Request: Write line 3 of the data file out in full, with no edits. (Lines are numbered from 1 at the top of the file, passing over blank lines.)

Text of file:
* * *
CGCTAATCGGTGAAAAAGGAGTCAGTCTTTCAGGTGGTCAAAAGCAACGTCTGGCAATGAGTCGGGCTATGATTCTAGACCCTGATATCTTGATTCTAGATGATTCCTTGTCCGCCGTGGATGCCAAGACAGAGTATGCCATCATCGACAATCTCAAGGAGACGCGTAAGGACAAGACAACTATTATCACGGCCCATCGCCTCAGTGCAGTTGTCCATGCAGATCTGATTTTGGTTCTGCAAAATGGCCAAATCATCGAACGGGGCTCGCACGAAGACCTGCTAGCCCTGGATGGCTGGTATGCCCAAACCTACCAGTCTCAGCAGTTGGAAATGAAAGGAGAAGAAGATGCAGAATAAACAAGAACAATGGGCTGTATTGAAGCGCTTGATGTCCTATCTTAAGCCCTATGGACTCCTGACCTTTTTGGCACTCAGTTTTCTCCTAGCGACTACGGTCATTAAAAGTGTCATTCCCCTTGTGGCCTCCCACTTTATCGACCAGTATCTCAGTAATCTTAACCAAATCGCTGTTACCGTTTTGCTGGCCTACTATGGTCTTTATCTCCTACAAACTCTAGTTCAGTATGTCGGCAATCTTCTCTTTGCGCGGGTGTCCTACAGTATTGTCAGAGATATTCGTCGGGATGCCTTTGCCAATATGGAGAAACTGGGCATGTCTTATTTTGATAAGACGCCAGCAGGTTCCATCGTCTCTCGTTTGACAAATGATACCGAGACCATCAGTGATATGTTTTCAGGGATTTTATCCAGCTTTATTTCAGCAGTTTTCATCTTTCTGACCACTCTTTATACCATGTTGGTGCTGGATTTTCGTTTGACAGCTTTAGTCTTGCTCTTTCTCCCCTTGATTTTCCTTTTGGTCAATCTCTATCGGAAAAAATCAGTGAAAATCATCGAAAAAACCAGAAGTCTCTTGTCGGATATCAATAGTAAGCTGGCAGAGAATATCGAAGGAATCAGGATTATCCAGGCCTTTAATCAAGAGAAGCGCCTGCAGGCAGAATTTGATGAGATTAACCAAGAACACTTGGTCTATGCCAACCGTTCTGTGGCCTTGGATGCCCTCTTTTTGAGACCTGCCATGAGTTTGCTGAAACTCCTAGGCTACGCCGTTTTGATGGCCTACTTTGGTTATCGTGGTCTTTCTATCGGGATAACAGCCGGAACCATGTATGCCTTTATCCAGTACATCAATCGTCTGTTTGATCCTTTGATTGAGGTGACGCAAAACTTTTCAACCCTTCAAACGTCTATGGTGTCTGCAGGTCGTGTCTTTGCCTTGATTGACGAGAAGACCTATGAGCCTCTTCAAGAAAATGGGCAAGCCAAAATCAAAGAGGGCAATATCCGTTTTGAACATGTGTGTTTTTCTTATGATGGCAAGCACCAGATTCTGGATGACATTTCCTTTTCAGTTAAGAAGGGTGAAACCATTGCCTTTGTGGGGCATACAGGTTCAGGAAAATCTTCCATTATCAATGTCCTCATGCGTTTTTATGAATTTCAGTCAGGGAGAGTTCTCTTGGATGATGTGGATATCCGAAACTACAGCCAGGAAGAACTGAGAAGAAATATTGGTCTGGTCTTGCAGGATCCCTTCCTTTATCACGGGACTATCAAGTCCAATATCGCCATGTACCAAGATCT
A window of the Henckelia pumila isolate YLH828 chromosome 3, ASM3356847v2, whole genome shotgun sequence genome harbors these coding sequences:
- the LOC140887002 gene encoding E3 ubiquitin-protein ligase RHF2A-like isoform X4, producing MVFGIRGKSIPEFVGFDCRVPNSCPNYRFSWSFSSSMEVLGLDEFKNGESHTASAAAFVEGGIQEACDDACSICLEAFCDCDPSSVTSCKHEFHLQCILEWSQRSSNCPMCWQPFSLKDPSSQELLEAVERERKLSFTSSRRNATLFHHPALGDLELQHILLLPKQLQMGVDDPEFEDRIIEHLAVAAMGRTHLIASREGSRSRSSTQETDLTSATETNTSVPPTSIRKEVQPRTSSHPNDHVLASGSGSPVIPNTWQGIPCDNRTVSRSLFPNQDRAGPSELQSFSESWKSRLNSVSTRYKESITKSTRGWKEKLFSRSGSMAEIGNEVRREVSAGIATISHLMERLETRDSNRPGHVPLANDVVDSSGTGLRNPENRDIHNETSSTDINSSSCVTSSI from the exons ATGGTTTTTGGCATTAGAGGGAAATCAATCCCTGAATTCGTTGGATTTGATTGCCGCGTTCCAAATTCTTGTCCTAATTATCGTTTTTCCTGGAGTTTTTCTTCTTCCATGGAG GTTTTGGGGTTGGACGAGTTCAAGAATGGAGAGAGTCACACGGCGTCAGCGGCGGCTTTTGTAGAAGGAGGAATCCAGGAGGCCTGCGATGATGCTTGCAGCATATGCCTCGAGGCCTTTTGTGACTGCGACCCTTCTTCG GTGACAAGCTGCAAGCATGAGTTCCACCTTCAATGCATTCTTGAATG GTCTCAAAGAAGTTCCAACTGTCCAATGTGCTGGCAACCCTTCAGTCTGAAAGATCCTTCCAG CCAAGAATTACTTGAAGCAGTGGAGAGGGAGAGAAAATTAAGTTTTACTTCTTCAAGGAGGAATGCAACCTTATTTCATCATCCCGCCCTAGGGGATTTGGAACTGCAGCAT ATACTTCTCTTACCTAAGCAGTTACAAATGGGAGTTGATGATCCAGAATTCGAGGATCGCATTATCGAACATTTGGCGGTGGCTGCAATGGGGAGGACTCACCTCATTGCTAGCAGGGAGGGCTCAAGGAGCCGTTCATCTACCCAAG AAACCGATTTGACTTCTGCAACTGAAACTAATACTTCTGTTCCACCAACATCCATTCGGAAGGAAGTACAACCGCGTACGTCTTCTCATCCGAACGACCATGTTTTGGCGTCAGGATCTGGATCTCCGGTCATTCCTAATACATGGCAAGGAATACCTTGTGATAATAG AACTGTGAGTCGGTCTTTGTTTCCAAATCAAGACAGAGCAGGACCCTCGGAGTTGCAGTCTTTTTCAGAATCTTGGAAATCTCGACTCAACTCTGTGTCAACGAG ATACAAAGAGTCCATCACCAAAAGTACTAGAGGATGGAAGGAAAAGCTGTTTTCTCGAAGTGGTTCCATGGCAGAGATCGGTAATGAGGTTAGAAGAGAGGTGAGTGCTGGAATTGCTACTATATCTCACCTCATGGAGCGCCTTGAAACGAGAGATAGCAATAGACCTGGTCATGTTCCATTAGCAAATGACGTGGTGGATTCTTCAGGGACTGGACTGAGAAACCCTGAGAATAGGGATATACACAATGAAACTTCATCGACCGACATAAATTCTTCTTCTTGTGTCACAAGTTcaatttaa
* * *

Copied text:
- the LOC140887002 gene encoding E3 ubiquitin-protein ligase RHF2A-like isoform X4, producing MVFGIRGKSIPEFVGFDCRVPNSCPNYRFSWSFSSSMEVLGLDEFKNGESHTASAAAFVEGGIQEACDDACSICLEAFCDCDPSSVTSCKHEFHLQCILEWSQRSSNCPMCWQPFSLKDPSSQELLEAVERERKLSFTSSRRNATLFHHPALGDLELQHILLLPKQLQMGVDDPEFEDRIIEHLAVAAMGRTHLIASREGSRSRSSTQETDLTSATETNTSVPPTSIRKEVQPRTSSHPNDHVLASGSGSPVIPNTWQGIPCDNRTVSRSLFPNQDRAGPSELQSFSESWKSRLNSVSTRYKESITKSTRGWKEKLFSRSGSMAEIGNEVRREVSAGIATISHLMERLETRDSNRPGHVPLANDVVDSSGTGLRNPENRDIHNETSSTDINSSSCVTSSI from the exons ATGGTTTTTGGCATTAGAGGGAAATCAATCCCTGAATTCGTTGGATTTGATTGCCGCGTTCCAAATTCTTGTCCTAATTATCGTTTTTCCTGGAGTTTTTCTTCTTCCATGGAG GTTTTGGGGTTGGACGAGTTCAAGAATGGAGAGAGTCACACGGCGTCAGCGGCGGCTTTTGTAGAAGGAGGAATCCAGGAGGCCTGCGATGATGCTTGCAGCATATGCCTCGAGGCCTTTTGTGACTGCGACCCTTCTTCG GTGACAAGCTGCAAGCATGAGTTCCACCTTCAATGCATTCTTGAATG GTCTCAAAGAAGTTCCAACTGTCCAATGTGCTGGCAACCCTTCAGTCTGAAAGATCCTTCCAG CCAAGAATTACTTGAAGCAGTGGAGAGGGAGAGAAAATTAAGTTTTACTTCTTCAAGGAGGAATGCAACCTTATTTCATCATCCCGCCCTAGGGGATTTGGAACTGCAGCAT ATACTTCTCTTACCTAAGCAGTTACAAATGGGAGTTGATGATCCAGAATTCGAGGATCGCATTATCGAACATTTGGCGGTGGCTGCAATGGGGAGGACTCACCTCATTGCTAGCAGGGAGGGCTCAAGGAGCCGTTCATCTACCCAAG AAACCGATTTGACTTCTGCAACTGAAACTAATACTTCTGTTCCACCAACATCCATTCGGAAGGAAGTACAACCGCGTACGTCTTCTCATCCGAACGACCATGTTTTGGCGTCAGGATCTGGATCTCCGGTCATTCCTAATACATGGCAAGGAATACCTTGTGATAATAG AACTGTGAGTCGGTCTTTGTTTCCAAATCAAGACAGAGCAGGACCCTCGGAGTTGCAGTCTTTTTCAGAATCTTGGAAATCTCGACTCAACTCTGTGTCAACGAG ATACAAAGAGTCCATCACCAAAAGTACTAGAGGATGGAAGGAAAAGCTGTTTTCTCGAAGTGGTTCCATGGCAGAGATCGGTAATGAGGTTAGAAGAGAGGTGAGTGCTGGAATTGCTACTATATCTCACCTCATGGAGCGCCTTGAAACGAGAGATAGCAATAGACCTGGTCATGTTCCATTAGCAAATGACGTGGTGGATTCTTCAGGGACTGGACTGAGAAACCCTGAGAATAGGGATATACACAATGAAACTTCATCGACCGACATAAATTCTTCTTCTTGTGTCACAAGTTcaatttaa